Alzheimer’s Disease and Other Dementia Disorders

  • Sarah Seligman RycroftEmail author
  • Tania Giovannetti


Alzheimer’s disease (AD) and other dementia disorders are characterized by a decline in cognitive abilities that interferes with daily functioning. Cognitive symptoms consist of progressive decline in memory, executive function, judgment, language, comprehension, and visuospatial ability, and cognitive profiles differ across dementia disorders (e.g., AD, frontotemporal dementia, vascular dementia, etc.). Dementia disorders are also associated with a range of neuropsychiatric symptoms and physical symptoms. Functionally, dementia disorders negatively impact the ability to maintain employment and engage in social activity, and conversely employment history and social participation have been shown to influence risk for dementia. Additionally, declining ability to complete daily activities such as grooming and meal preparation is a hallmark feature of dementia that is associated with negative outcomes. Methods of assessing everyday functioning include self- and informant-report as well as performance-based measures of everyday tasks that provide more objective assessment facilitated by standardized coding schemes. Everyday action research has revealed relations between cognitive/neuropsychiatric symptoms and functional decline in dementia and has highlighted the relevance of early functional changes to illness progression. Further, heterogeneity across dementia disorders in the extent and type of functional deficit has led to the development of a neurocognitive model that may help clarify the conceptualization and treatment of specific functional deficits. There are few empirical treatments to improve everyday function, but interventions targeting functional deficits and environmental adaptations have shown promise. Finally, racial/ethnic differences in dementia rates underscore the importance of a lifespan approach to examining socioeconomic, educational, and other lifestyle factors that interact with neurobiological components of risk and resilience and impact cognitive test performance.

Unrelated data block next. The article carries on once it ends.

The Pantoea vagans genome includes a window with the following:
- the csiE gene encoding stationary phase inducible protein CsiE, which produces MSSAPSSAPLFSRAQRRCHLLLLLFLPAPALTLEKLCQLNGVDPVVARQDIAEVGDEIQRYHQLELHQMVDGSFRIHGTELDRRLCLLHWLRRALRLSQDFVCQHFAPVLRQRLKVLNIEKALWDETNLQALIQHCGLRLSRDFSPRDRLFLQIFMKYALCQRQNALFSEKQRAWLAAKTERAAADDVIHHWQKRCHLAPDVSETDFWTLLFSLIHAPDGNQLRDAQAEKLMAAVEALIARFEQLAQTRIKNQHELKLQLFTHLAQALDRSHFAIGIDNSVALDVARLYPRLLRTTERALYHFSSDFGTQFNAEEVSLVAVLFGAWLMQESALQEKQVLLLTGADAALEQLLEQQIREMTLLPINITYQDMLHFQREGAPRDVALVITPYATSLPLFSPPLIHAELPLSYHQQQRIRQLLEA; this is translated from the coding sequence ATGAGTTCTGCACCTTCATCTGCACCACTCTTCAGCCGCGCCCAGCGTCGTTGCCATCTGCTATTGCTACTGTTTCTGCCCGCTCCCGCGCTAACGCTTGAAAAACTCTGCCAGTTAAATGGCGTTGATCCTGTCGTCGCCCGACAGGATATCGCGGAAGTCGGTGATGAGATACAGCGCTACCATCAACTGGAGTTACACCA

Dementia Cognition Everyday function Activities of daily living (ADL) Instrumental activities of daily living (IADL) Neuropsychiatry Cultural factors 


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© Springer-Verlag New York 2017

Authors and Affiliations

  1. 1.Department of PsychologyTemple UniversityPhiladelphiaUSA

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